The fourth section, 'Pragmatics', begins with 'Pathways in the Development of Pragmatic Markers in English' (307-334), by Laurel Brinton, which concentrates on 'a number of syntactic clines, or pathways, of grammaticalization that arise, either explicitly or implicitly, in the study of individual discourse markers' (309). Brinton argues that 'there exist at least three distinct syntactic trajectories for pragmatic markers' (328), namely adverb/preposition > conjunction > pragmatic marker, predicate adverb > sentence adverb > pragmatic marker, and matrix clause > matrix clause/parenthetical disjunct > pragmatic marker (other possible sources and clines, e.g. imperatives and relative clauses, are discussed in somewhat less detail), and explicates these clines in terms of the development of forms like 'so'/'now', 'only', and 'I think', respectively. Elizabeth Closs Traugott then discusses a group of adverbials like 'very', 'purely', and 'rather', apparently first investigated in detail by Stoffel (1901), in 'The Semantic Development of Scalar Focus Modifiers' (335-359). Traugott first examines the distinctions between various types of adverbials (e.g. degree modifiers like 'so' vs. focus modifiers like 'also') and then offers some general remarks on their historical development before offering more detailed sketches of the history of two English scalar focus modifiers, 'even' and 'barely'. The chapter concludes with an outline of some issues that require further research. The last chapter in this section is 'Information Structure and Word Order Change: The Passive as an Information-rearranging Strategy in the History of English' (360-391), by Elena Seoane. Seoane contends that changes in word order can be traced to a combination of syntactic and pragmatic factors, and supports this proposal with an investigation of the diachronic development of English passive constructions. Seoane first debunks claims that word order change is purely syntactically motivated and then reviews some pragmatic considerations relevant to English word order, and then turns to the passive, which she views as 'an argument-reversing strategy' (370), as it backgrounds the subject and foregrounds the object.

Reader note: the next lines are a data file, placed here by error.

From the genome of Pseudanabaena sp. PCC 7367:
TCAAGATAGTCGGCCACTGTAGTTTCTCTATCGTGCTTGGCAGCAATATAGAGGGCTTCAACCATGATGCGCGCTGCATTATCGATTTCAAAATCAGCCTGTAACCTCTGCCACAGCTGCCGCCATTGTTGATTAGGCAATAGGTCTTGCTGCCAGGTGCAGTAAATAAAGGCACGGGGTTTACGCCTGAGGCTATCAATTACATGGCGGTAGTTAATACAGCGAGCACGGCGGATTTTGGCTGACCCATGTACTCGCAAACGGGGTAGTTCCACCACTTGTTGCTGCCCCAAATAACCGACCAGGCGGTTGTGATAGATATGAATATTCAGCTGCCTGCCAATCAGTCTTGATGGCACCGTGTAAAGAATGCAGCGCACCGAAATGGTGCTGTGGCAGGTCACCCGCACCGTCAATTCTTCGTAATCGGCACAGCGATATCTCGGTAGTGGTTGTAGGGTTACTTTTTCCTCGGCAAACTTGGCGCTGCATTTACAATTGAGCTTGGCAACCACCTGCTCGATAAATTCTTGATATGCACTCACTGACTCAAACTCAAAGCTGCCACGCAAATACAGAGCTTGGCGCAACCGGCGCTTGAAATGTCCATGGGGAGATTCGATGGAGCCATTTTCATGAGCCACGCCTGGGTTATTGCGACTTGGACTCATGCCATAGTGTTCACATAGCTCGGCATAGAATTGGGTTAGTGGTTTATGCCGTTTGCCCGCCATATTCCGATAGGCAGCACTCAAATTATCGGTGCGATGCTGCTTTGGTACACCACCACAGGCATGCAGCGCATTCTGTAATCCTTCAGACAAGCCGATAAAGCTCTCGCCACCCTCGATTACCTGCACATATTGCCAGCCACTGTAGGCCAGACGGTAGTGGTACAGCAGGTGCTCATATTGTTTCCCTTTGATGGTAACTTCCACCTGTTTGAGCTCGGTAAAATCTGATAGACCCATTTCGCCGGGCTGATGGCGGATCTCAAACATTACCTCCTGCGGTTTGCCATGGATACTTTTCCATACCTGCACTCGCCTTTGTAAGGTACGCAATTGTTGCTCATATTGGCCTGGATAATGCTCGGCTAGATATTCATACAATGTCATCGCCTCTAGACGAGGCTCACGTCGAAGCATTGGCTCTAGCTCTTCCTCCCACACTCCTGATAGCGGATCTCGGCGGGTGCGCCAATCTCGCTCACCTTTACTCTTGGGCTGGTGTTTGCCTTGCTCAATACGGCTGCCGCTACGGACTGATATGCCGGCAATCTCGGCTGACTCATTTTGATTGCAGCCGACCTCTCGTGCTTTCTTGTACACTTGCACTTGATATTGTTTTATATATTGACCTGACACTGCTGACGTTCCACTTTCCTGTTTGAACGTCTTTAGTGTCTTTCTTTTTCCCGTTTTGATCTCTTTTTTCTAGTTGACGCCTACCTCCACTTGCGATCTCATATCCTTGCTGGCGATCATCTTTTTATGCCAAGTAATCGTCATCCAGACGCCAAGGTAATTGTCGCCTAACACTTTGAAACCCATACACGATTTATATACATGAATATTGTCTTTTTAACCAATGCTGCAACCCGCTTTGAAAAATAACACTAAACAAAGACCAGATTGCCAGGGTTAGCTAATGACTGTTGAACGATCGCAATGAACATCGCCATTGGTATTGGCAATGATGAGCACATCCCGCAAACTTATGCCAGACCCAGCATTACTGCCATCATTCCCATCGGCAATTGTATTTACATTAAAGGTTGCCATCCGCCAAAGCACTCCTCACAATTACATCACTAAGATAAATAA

The next section is on 'Pre- and Post-colonial Varieties' and contains five papers, beginning with 'Old English Dialectology' (395-416) by Richard Hogg. Hogg first provides a brief historiographical overview of Old English dialectology and then discusses four case studies -- West Saxon (viewed by some earlier scholars, e.g. Sweet 1885, as a form of 'Standard Old English'; Hogg rejects this view), Mercian, Northumbrian, and Kentish -- in order to 'consider the status of recent and current work in Old English dialectology' (399). Syntactic features like negative contraction, as well as dialect vocabulary, are also discussed. This chapter is followed by 'Early Middle English Dialectology: Problems and Prospects' (417-451), by Margaret Laing and Roger Lass. This chapter, much of which is based on Laing and Lass (in preparation), begins with a discussion of the goals of historical dialectology, followed by a review of the sources of evidence for Early Middle English dialectology (local documents, glosses, etc.). The methodology used in Laing and Lass (in preparation) is then explicated, along with various questions involving interpretation of the data, the corpus, and prospects for future research. In a chapter based on an ongoing long-term research project (the source of works like Poplack and Tagliamonte 2001, among others), Shana Poplack then discusses 'How English became African American English' (452-476). The origins of African American English remain controversial: is it a dialect of English or 'descended from a relexified West African language or a prior creole' (452)? After utilizing methods from traditional historical linguistics and variationist sociolinguistics to reconstruct an earlier stage of African American English, Poplack 'situate[s] this [reconstructed] stage with respect to Colonial (and on occasion, Middle) English, English-based Creoles, and contemporary' African American English (453), and eventually concludes that many of the features of current African American English can in fact be traced to various source dialects. The next chapter is 'Historical Change in Synchronic Perspective: The Legacy of British Dialects' (477-506), by Sali A. Tagliamonte. This article concentrates on the following three topics: (1) 'the value of synchronic dialect study to the study of ... language changes in English', (2) 'the utilization of grammaticalization theory for the study of morpho-syntactic developments in English', and (3) 'the utility of variationist sociolinguistic methods in the analysis and interpretation of linguistic patterns and the critical role it serves in their evaluation' (478-479). The section concludes with a chapter on 'The Making of Hiberno-English and Other ''Celtic Englishes''' (507-536), by Markku Filppula. In this paper, issues like the spread of English to formerly Celtic-speaking areas like Ireland and Wales are discussed, followed by a description of the linguistic characteristics of the various Celtic Englishes, as well as areas where they diverge from each other (e.g. the presence of the so-called 'after'-perfect in Ireland vs. its absence in Wales). The last section of the chapter outlines some directions for future research.